Time's Man of the Hour
Monday, December 18, 2006
When Rick Stengel was named Time's managing editor in May, he talked about hiring more "star writers" who would help push the magazine toward "a stronger point of view."
Stengel also had to make do with less, since Time Inc. executives were already cutting 550 jobs and now are warning that more reductions are on the way.
Now Stengel is signing several big-name journalists who will bring some glitter to a newsweekly that didn't even use bylines until 1980. Michael Kinsley, the former editor of Slate and the New Republic, will write a biweekly column. Weekly Standard Editor Bill Kristol will be a part-time columnist, and former Time managing editor Walter Isaacson will contribute essays on foreign affairs. David Von Drehle, a longtime Washington Post reporter and editor, will be a political correspondent.
Stengel is abandoning the old Henry Luce approach -- a small army of faceless reporters and researchers feeding tidbits into a Cuisinart in New York -- in part because that may no longer be economically viable. In the age of blogging, it isn't easy to keep a weekly magazine fresh.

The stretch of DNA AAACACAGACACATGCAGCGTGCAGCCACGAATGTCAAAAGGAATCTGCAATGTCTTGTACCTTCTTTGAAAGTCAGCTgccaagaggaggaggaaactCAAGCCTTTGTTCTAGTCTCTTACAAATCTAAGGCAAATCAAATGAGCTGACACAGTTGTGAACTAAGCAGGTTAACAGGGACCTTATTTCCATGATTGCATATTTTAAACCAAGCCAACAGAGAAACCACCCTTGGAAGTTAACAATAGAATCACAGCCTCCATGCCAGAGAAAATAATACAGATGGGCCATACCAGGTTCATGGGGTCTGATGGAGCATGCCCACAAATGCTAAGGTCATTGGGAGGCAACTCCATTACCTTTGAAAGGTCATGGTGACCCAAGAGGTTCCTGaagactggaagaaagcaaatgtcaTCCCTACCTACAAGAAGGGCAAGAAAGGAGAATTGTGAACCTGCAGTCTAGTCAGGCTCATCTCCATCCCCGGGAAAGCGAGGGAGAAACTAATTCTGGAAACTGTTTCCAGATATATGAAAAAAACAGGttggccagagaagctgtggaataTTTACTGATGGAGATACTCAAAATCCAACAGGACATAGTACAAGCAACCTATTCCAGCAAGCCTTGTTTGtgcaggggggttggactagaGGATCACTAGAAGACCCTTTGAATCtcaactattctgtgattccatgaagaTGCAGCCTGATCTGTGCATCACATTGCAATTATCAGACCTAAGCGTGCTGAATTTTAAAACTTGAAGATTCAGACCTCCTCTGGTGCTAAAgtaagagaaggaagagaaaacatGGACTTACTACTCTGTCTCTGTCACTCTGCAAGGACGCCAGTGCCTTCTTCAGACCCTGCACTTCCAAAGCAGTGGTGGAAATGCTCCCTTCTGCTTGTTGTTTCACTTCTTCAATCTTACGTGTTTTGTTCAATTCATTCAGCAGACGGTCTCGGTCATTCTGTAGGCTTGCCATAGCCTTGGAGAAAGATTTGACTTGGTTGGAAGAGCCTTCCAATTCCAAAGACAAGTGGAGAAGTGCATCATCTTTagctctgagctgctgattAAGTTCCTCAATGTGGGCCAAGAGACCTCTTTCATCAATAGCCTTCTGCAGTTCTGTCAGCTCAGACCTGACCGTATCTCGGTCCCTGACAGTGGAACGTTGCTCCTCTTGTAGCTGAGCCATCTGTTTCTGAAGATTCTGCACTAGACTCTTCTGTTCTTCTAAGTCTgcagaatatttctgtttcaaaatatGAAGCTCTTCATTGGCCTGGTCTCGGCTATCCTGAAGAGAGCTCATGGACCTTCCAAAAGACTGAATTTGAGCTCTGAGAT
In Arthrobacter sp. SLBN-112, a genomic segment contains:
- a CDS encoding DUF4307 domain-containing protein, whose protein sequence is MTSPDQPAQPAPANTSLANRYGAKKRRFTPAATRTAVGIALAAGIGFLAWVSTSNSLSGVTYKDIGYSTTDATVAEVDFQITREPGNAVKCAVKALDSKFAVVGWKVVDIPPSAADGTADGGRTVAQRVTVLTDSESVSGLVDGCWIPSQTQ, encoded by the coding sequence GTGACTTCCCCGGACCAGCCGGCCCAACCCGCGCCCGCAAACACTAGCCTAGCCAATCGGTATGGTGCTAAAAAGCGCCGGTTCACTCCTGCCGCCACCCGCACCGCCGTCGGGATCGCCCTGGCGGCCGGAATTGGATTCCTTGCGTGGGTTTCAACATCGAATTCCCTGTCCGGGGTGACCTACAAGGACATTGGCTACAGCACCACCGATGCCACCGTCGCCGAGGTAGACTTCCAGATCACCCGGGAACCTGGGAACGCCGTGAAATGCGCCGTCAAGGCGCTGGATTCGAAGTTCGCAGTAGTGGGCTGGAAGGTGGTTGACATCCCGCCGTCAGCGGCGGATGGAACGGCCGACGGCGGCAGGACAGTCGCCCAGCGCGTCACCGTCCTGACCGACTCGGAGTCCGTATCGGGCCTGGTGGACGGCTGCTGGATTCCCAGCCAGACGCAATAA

"We're going from a 19th-century factory model to a 21st-century Internet model," Stengel says. "Some of the things we were doing were anachronistic," he says, and often produced a "monolithic" tone.
"One great writer-reporter who has a point of view about a subject important to our lives -- what's better than that?"
The new structure will clearly mean fewer original facts and more massaging of old facts. The question is whether that provides more value for readers or defaults on the core mission of newsgathering.
"They're not going to be doing the familiar Time-ese journalism by committee that they've done for the last 75 years," Von Drehle says. "It will be built around writer-reporters with their own voice. It's like a magazine startup with one of the great brands of American journalism."
Von Drehle, who may relocate to Kansas City, will produce a regular "American Journal" feature that he calls an attempt to "get away from the pieces that are shaped at New York and Washington cocktail parties."
Kinsley, a longtime Time contributor who will drop his Washington Post op-ed column, called a biweekly column in the magazine "an offer I can't refuse." He says Stengel has "interesting ideas" and that writing for Time "has a bigger bounce than you would expect. They're also paying me well and it's secure."
Kristol says his essays will provide a chance "to reach the few lost souls who read Time who don't read the Weekly Standard."
Time has already beefed up its Web site by importing such prominent bloggers as Andrew Sullivan and Ana Marie Cox, the former Wonkette. On the print side, though, Time has let go the Pulitzer-winning investigative duo of Donald Barlett and James Steele, saying the pair had become an unaffordable luxury. Time Inc., which has McKinsey & Co. doing an efficiency study, recently shut Teen People and is selling 18 of its magazines, including Popular Science, Parenting and Field & Stream.